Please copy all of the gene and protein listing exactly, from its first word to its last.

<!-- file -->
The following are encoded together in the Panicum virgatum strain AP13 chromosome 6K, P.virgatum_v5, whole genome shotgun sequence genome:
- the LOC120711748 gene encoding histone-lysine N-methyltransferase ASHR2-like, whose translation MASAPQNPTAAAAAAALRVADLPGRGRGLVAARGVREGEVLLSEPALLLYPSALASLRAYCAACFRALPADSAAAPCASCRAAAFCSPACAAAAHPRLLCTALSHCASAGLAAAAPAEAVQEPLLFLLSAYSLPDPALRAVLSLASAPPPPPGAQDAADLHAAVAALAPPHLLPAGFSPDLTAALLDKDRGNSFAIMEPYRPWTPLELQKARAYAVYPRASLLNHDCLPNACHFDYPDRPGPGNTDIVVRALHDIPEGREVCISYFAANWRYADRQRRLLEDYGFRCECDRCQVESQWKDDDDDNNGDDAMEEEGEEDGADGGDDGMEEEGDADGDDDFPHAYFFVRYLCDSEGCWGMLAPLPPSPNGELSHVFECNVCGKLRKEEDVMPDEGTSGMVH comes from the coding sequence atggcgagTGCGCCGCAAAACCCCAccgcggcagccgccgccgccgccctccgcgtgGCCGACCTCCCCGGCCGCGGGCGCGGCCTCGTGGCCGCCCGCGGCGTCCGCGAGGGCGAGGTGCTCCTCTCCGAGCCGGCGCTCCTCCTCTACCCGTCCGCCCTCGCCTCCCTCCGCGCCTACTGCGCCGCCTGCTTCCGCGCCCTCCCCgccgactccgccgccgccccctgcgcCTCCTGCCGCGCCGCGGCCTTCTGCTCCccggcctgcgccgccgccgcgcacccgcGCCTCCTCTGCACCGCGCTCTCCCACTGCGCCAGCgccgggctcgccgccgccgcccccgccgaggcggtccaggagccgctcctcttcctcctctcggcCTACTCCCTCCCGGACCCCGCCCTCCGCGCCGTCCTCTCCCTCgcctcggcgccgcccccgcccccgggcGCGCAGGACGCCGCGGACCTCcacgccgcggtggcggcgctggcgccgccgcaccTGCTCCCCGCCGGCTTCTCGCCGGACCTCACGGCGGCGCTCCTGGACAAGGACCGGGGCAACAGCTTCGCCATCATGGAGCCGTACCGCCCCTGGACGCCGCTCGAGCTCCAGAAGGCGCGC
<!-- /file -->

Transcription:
The following are encoded together in the Panicum virgatum strain AP13 chromosome 6K, P.virgatum_v5, whole genome shotgun sequence genome:
- the LOC120711748 gene encoding histone-lysine N-methyltransferase ASHR2-like, whose translation MASAPQNPTAAAAAAALRVADLPGRGRGLVAARGVREGEVLLSEPALLLYPSALASLRAYCAACFRALPADSAAAPCASCRAAAFCSPACAAAAHPRLLCTALSHCASAGLAAAAPAEAVQEPLLFLLSAYSLPDPALRAVLSLASAPPPPPGAQDAADLHAAVAALAPPHLLPAGFSPDLTAALLDKDRGNSFAIMEPYRPWTPLELQKARAYAVYPRASLLNHDCLPNACHFDYPDRPGPGNTDIVVRALHDIPEGREVCISYFAANWRYADRQRRLLEDYGFRCECDRCQVESQWKDDDDDNNGDDAMEEEGEEDGADGGDDGMEEEGDADGDDDFPHAYFFVRYLCDSEGCWGMLAPLPPSPNGELSHVFECNVCGKLRKEEDVMPDEGTSGMVH comes from the coding sequence atggcgagTGCGCCGCAAAACCCCAccgcggcagccgccgccgccgccctccgcgtgGCCGACCTCCCCGGCCGCGGGCGCGGCCTCGTGGCCGCCCGCGGCGTCCGCGAGGGCGAGGTGCTCCTCTCCGAGCCGGCGCTCCTCCTCTACCCGTCCGCCCTCGCCTCCCTCCGCGCCTACTGCGCCGCCTGCTTCCGCGCCCTCCCCgccgactccgccgccgccccctgcgcCTCCTGCCGCGCCGCGGCCTTCTGCTCCccggcctgcgccgccgccgcgcacccgcGCCTCCTCTGCACCGCGCTCTCCCACTGCGCCAGCgccgggctcgccgccgccgcccccgccgaggcggtccaggagccgctcctcttcctcctctcggcCTACTCCCTCCCGGACCCCGCCCTCCGCGCCGTCCTCTCCCTCgcctcggcgccgcccccgcccccgggcGCGCAGGACGCCGCGGACCTCcacgccgcggtggcggcgctggcgccgccgcaccTGCTCCCCGCCGGCTTCTCGCCGGACCTCACGGCGGCGCTCCTGGACAAGGACCGGGGCAACAGCTTCGCCATCATGGAGCCGTACCGCCCCTGGACGCCGCTCGAGCTCCAGAAGGCGCGC